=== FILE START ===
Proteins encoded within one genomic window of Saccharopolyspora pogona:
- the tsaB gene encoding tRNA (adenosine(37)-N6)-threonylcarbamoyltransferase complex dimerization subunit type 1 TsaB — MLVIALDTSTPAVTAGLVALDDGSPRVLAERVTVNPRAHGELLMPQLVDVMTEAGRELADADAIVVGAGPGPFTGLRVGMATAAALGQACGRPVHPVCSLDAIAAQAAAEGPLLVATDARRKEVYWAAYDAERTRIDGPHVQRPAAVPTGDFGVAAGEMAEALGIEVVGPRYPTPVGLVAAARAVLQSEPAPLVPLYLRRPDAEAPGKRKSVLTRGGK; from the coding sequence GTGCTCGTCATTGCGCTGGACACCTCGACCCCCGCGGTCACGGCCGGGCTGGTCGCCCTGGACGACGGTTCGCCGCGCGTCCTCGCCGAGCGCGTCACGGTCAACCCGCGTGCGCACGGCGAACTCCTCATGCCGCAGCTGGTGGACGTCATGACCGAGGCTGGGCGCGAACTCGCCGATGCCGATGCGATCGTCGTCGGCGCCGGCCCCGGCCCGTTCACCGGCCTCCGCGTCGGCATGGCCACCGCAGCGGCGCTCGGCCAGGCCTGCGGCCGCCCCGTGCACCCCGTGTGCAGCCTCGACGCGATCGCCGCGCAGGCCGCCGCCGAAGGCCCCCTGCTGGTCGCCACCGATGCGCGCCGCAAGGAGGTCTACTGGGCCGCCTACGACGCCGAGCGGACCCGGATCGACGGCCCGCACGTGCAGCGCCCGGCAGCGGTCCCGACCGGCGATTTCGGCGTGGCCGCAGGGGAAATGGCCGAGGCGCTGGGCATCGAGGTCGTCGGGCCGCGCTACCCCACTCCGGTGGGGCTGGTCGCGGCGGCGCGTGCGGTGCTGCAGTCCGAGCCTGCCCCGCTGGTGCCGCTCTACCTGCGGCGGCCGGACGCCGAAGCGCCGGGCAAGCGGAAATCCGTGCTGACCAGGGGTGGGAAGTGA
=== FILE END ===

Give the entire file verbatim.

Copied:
Proteins encoded within one genomic window of Saccharopolyspora pogona:
- the tsaB gene encoding tRNA (adenosine(37)-N6)-threonylcarbamoyltransferase complex dimerization subunit type 1 TsaB — MLVIALDTSTPAVTAGLVALDDGSPRVLAERVTVNPRAHGELLMPQLVDVMTEAGRELADADAIVVGAGPGPFTGLRVGMATAAALGQACGRPVHPVCSLDAIAAQAAAEGPLLVATDARRKEVYWAAYDAERTRIDGPHVQRPAAVPTGDFGVAAGEMAEALGIEVVGPRYPTPVGLVAAARAVLQSEPAPLVPLYLRRPDAEAPGKRKSVLTRGGK; from the coding sequence GTGCTCGTCATTGCGCTGGACACCTCGACCCCCGCGGTCACGGCCGGGCTGGTCGCCCTGGACGACGGTTCGCCGCGCGTCCTCGCCGAGCGCGTCACGGTCAACCCGCGTGCGCACGGCGAACTCCTCATGCCGCAGCTGGTGGACGTCATGACCGAGGCTGGGCGCGAACTCGCCGATGCCGATGCGATCGTCGTCGGCGCCGGCCCCGGCCCGTTCACCGGCCTCCGCGTCGGCATGGCCACCGCAGCGGCGCTCGGCCAGGCCTGCGGCCGCCCCGTGCACCCCGTGTGCAGCCTCGACGCGATCGCCGCGCAGGCCGCCGCCGAAGGCCCCCTGCTGGTCGCCACCGATGCGCGCCGCAAGGAGGTCTACTGGGCCGCCTACGACGCCGAGCGGACCCGGATCGACGGCCCGCACGTGCAGCGCCCGGCAGCGGTCCCGACCGGCGATTTCGGCGTGGCCGCAGGGGAAATGGCCGAGGCGCTGGGCATCGAGGTCGTCGGGCCGCGCTACCCCACTCCGGTGGGGCTGGTCGCGGCGGCGCGTGCGGTGCTGCAGTCCGAGCCTGCCCCGCTGGTGCCGCTCTACCTGCGGCGGCCGGACGCCGAAGCGCCGGGCAAGCGGAAATCCGTGCTGACCAGGGGTGGGAAGTGA